Enterprising Americans put the ‘vice’ into ‘Vice-Chancellor’

I had barely finished delivering this cynical thesis – which includes a swipe at the value of someone’s qualification – when BBC News submitted an essay which I could very well put in my footnotes.

This time it’s the woeful tale of suckers victims who have paid good money for bad qualifications – a fake ‘St Regis’ university which was not based in Washington state has sold degrees which you could have made yourself on Photoshop, or even with some Pritt Stick and careful photocopying - including PhDs for £700.

The fraudsters (although I prefer to think of them as businesspeople who were exploiting a market niche) netted a total student debt of £4,000,000 from nearly 10,000 photocopy-alumni.

Most Uni students I’ve had the pleasure of knowing – being so cash-strapped and all – are too smart to squander such a large sum like the victims of this scam. Given £700 they would make a sound investment like buying 350 subsidised pints in the Union bar. You would not catch a real student frittering £700 away on such ephemera as degree certificates.

Of course I can't be sure just from reading the BBC article, but I have the impression that the former students who were 'totally unaware that the University of St Regis was not a legitimate academic body' have as little credibility as the 'University' itself.

Still, I'm sure a lot of the students at my school are fake, too - they put on these fancy uniforms with badges and ties and Latin mottos and call us 'Sir' or 'Miss' or 'prick', and they think that's enough to call themselves schoolboys and schoolgirls. One of our boys was arrested (not for fraud) and I later saw a social services form listing his occupation as 'schoolboy' - why not 'criminal'?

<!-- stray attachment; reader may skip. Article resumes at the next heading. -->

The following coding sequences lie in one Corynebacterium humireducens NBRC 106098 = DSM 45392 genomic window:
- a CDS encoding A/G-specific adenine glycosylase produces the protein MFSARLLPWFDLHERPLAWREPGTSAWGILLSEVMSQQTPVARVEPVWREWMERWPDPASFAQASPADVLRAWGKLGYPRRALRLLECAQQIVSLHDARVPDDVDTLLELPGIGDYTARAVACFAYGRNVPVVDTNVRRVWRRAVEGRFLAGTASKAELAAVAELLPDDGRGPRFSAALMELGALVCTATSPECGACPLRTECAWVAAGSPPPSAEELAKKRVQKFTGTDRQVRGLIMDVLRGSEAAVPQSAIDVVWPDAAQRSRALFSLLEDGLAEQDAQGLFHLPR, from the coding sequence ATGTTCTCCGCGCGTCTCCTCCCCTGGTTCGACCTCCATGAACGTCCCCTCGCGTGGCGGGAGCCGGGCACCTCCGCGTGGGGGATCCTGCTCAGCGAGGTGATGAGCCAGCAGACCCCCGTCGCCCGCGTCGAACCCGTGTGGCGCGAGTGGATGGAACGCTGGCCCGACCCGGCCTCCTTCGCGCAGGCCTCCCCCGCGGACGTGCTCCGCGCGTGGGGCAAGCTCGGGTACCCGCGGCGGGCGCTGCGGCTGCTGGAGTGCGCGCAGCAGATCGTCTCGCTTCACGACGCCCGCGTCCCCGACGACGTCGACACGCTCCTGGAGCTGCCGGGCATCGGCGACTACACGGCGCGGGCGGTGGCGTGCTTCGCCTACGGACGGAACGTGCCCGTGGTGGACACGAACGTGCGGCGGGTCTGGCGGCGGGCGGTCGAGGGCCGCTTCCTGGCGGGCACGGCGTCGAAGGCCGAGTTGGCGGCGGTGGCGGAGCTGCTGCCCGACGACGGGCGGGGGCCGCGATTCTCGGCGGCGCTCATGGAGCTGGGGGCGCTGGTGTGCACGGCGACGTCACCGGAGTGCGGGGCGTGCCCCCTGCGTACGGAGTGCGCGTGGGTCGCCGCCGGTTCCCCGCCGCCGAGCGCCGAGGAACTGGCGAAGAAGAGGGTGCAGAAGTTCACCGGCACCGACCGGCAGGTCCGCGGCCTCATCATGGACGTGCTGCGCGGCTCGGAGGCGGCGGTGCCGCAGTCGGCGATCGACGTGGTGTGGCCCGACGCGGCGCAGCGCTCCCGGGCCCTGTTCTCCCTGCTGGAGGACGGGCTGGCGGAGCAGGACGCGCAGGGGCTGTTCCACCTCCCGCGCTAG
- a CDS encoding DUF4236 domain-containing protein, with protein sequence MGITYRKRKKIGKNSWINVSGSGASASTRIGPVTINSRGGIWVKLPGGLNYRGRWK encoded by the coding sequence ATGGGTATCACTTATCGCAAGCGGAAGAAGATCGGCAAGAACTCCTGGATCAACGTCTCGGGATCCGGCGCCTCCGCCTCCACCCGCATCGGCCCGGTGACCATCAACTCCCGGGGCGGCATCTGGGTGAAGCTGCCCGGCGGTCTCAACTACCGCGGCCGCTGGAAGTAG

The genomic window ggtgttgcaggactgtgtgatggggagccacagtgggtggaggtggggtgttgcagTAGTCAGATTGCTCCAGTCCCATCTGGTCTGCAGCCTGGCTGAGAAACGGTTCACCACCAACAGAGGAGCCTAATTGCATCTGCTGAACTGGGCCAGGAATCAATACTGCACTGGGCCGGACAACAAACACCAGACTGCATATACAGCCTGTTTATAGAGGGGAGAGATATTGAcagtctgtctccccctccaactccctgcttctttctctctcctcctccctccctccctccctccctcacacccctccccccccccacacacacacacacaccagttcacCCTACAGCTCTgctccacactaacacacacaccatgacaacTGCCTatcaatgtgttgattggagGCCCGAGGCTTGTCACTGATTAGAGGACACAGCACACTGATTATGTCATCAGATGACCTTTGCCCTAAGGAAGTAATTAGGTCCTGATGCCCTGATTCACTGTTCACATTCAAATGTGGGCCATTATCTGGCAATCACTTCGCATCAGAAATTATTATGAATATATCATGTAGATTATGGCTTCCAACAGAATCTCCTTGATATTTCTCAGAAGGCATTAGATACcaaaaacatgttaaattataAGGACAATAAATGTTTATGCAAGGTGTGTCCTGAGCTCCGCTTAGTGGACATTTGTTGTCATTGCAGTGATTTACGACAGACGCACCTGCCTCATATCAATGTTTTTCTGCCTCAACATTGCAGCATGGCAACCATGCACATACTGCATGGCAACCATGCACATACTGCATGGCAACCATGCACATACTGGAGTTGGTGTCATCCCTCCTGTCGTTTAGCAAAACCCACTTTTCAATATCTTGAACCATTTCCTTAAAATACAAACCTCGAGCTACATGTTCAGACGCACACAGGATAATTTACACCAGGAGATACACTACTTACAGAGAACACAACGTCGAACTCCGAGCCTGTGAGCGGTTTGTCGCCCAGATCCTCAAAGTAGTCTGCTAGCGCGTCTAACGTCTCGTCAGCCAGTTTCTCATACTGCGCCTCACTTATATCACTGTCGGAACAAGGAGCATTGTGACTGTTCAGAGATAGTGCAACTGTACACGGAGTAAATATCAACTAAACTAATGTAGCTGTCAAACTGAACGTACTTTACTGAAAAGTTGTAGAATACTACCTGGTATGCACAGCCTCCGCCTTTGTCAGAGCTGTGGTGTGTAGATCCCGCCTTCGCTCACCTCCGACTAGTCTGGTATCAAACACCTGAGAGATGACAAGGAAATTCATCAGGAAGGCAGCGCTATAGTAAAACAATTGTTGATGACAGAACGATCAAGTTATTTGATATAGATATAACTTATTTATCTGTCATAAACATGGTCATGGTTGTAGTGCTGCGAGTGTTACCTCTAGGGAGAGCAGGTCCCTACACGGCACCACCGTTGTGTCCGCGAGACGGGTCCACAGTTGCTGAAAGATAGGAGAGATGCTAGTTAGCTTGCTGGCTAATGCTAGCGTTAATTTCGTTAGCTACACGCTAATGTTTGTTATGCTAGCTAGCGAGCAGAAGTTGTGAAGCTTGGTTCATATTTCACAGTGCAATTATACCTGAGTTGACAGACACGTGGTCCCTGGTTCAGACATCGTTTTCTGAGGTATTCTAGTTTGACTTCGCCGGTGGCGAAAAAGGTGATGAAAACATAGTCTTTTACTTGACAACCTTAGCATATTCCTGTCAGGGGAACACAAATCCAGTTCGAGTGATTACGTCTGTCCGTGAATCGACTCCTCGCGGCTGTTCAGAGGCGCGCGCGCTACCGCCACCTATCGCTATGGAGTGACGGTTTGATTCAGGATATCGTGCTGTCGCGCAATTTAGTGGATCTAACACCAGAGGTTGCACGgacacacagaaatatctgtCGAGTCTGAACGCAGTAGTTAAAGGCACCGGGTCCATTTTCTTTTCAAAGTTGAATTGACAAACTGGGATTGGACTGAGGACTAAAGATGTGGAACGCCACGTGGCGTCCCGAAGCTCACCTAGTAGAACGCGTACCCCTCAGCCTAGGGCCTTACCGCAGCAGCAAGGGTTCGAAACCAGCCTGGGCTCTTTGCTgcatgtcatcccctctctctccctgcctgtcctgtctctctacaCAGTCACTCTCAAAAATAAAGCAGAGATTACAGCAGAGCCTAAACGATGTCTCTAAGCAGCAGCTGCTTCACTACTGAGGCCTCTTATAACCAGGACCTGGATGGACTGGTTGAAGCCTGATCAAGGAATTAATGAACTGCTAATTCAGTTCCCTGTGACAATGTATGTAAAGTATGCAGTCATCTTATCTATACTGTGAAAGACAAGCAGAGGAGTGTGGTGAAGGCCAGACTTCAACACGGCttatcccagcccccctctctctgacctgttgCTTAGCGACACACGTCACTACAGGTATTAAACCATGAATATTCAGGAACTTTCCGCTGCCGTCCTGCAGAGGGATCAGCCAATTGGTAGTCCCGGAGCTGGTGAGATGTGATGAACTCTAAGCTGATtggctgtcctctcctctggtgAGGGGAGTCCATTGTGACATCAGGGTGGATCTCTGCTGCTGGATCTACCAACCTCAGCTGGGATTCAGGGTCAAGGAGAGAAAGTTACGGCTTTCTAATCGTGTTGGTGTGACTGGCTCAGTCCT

Well, I can’t sit around here all day giving you this one-to-one tuition - I’ve just had a new order come in – the school wants about 200 sets of GCSEs, A-Levels and SATs and I have to deliver them by next summer. I’d best get the photocopier warmed up. Next thing you know, teachers will be expected to do pupils' coursework for them.

Footnote: I have Googled ‘St Regis’ because I wondered if there actually is a Saint by that name. The closest I’ve found is a Saint John Francis Regis (patron saint of lace makers – thank goodness for him) but most alarmingly I am seeing hotels, a ski-resort, a ‘Mohawk tribe’ and a Catholic University in Colorado all going by the name ‘St Regis’. How will we ever be able to trust what we read on the internet again? Even if it says ‘BBC’ at the top? Even if it says ‘University of Wholesome Socks’?

Next week: serialisation of Hitler's dog's diary.

1 comment:

Michael J. Sheeran, S.J. said...

The real St. John Francis Regis is a Jesuit who died in 1640 and served "down-and-outers" in the Mountain Town of Le Puy in France. After his death, collections for the poor were often named for him and the name Regis became trendy among wealthy Parisians. Hence the use of St. Regis as a highbrow name!

As the President of Regis University -- a Jesuit institution in Denver, Colorado, USA -- I am especially aware of the damage done by degree mills like St. Regis, which has injured the reputation of my school. Founded in 1877, the real Regis has 15,000 students seeking legitimate degrees at our American campuses and online.

In contrast, St. Regis was a fraud masquerading as a legitimate school. It is important that potential students, regulators, and employers differentiate between the legitimate institutions of higher learning and the criminals who cheat the public by using names that trade on the good reputation of real schools.

(Rev.)Michael J. Sheeran, S.J.

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